Connor and Ron reaching for some acorns with pole pruners near the Flint River in Georgia. Connor caught a fleeting glimpse of a gator lurking in the river shortly after.
Standing around the massive trunk of the Georgia state champion live oak.

We also had the opportunity to visit the Apalachicola National Forest in northern Florida to search for bluff oak at a campsite there. The bluff oaks we were seeking turned out to have only a handful of acorns left, as the squirrels had already claimed their share. We noted that the further south we went, the fewer acorns we encountered, either due to squirrels or the trees not appearing to have produced many acorns this year to begin with. Despite our miniscule harvest at the campsite, the journey was worth it, as it offered a glimpse of some captivating Florida wildflowers thriving in their natural pine flat habitat. When we spotted them from the car, we obviously had to pull over for a small botanical diversion.

Lobelia species in a wet ditch along the road in the Apalachicola National Forest.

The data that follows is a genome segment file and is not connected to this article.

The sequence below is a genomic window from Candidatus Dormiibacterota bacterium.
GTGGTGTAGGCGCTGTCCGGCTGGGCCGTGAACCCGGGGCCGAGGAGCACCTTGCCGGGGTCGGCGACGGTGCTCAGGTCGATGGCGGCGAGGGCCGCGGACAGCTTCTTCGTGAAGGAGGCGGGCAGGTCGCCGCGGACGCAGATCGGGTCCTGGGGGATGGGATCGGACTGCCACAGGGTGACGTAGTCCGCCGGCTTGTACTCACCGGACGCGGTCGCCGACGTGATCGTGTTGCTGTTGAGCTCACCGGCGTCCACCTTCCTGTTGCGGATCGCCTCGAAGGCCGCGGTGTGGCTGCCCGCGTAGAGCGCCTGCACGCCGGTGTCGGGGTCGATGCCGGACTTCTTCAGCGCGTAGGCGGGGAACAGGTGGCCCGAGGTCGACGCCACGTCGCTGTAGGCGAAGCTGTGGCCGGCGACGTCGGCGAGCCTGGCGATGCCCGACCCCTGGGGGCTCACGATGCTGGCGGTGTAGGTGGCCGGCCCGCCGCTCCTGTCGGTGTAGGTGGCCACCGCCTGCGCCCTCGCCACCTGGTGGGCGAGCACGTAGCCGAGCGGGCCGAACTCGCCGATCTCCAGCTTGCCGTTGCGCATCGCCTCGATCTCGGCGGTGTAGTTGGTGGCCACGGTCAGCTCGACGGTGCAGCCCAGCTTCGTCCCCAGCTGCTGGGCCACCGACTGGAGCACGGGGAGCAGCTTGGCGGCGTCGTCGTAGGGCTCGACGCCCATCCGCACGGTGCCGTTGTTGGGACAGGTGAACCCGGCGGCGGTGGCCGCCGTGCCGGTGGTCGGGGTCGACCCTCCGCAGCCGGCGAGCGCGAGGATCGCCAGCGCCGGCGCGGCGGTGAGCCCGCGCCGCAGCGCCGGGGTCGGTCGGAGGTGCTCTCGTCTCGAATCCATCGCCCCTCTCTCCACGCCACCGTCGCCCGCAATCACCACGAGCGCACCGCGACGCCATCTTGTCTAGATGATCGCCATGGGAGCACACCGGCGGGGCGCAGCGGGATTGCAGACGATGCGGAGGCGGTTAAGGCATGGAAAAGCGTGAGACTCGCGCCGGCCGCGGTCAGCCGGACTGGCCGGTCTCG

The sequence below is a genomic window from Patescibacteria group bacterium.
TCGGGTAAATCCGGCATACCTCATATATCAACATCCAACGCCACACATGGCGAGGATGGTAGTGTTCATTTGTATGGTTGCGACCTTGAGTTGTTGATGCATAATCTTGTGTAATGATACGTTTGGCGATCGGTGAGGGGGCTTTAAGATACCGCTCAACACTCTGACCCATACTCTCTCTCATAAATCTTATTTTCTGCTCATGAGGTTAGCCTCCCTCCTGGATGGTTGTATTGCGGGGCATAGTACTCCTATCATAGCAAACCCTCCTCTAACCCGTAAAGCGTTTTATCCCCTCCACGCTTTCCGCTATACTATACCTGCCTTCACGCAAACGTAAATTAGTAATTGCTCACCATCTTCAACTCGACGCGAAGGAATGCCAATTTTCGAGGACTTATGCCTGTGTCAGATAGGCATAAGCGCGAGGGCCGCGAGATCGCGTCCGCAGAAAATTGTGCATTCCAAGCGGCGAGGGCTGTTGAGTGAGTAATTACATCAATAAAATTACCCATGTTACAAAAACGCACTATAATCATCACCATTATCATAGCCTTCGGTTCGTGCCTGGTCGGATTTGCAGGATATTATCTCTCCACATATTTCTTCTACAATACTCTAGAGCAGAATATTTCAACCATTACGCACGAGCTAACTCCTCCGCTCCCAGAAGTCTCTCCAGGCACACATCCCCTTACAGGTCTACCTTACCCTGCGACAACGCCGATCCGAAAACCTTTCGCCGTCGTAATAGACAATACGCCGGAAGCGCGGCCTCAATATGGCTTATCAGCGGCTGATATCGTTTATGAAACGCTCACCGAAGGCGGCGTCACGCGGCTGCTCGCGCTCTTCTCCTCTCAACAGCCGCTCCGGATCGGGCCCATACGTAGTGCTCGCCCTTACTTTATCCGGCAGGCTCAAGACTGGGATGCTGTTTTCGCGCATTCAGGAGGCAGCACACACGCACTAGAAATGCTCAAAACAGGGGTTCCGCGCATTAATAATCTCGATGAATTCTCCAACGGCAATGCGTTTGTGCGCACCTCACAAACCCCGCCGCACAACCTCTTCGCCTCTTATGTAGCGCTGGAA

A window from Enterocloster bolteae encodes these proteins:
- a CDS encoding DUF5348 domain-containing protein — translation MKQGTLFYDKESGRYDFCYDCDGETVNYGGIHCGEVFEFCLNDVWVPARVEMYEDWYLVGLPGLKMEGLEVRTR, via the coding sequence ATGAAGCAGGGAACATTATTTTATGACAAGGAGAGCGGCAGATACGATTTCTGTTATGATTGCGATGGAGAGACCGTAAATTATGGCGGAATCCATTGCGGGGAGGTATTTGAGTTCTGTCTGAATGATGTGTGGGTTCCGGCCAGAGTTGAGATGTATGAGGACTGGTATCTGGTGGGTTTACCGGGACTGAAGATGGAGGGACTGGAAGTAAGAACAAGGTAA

Altogether we were able to obtain the largest number of acorns from our sites in Georgia, followed by Alabama, Mississippi, and just a handful of acorns from Florida. The acorns are currently tucked in for the winter at our nursery where many of them have already germinated. Once the acorns have grown into seedlings, a portion will be planted in our collections, and a portion will be distributed to other botanic gardens and arboreta across the eastern US for safekeeping in various living collections.

Bluff oak acorn sending out a radicle in the nursery, kicking off what we hope to be a long life in HF&G’s living collections.

Oak seeds are what we call recalcitrant, meaning that they cannot be stored in seed banks due to their intolerance for desiccation. Consequently, living collections that house oaks and other recalcitrant species effectively act as “gene banks,” serving as backups for wild populations. HF&G is one of several institutions holding a Nationally Accredited Quercus Multisite Collection, meaning that we have made an unwavering commitment to the perpetual ex situ conservation of oaks within our living collections. This trip is just one example of how we are honoring that commitment, and it underscores the critical interplay between in situ and ex situ conservation that botanic gardens are uniquely positioned to support.

Alex Faidiga

Alex Faidiga

Plant Recorder

Alex Faidiga is the Plant Recorder in the Horticulture and Collections Department at HF&G. She earned her Masters degree at the University of Tennessee, Knoxville where she studied plant evolutionary ecology and the impacts of climate change on native plants. She was excited to return to her hometown of Cleveland in 2022 to work for HF&G, one of the many places in northeast Ohio where she discovered her love for plants at a young age.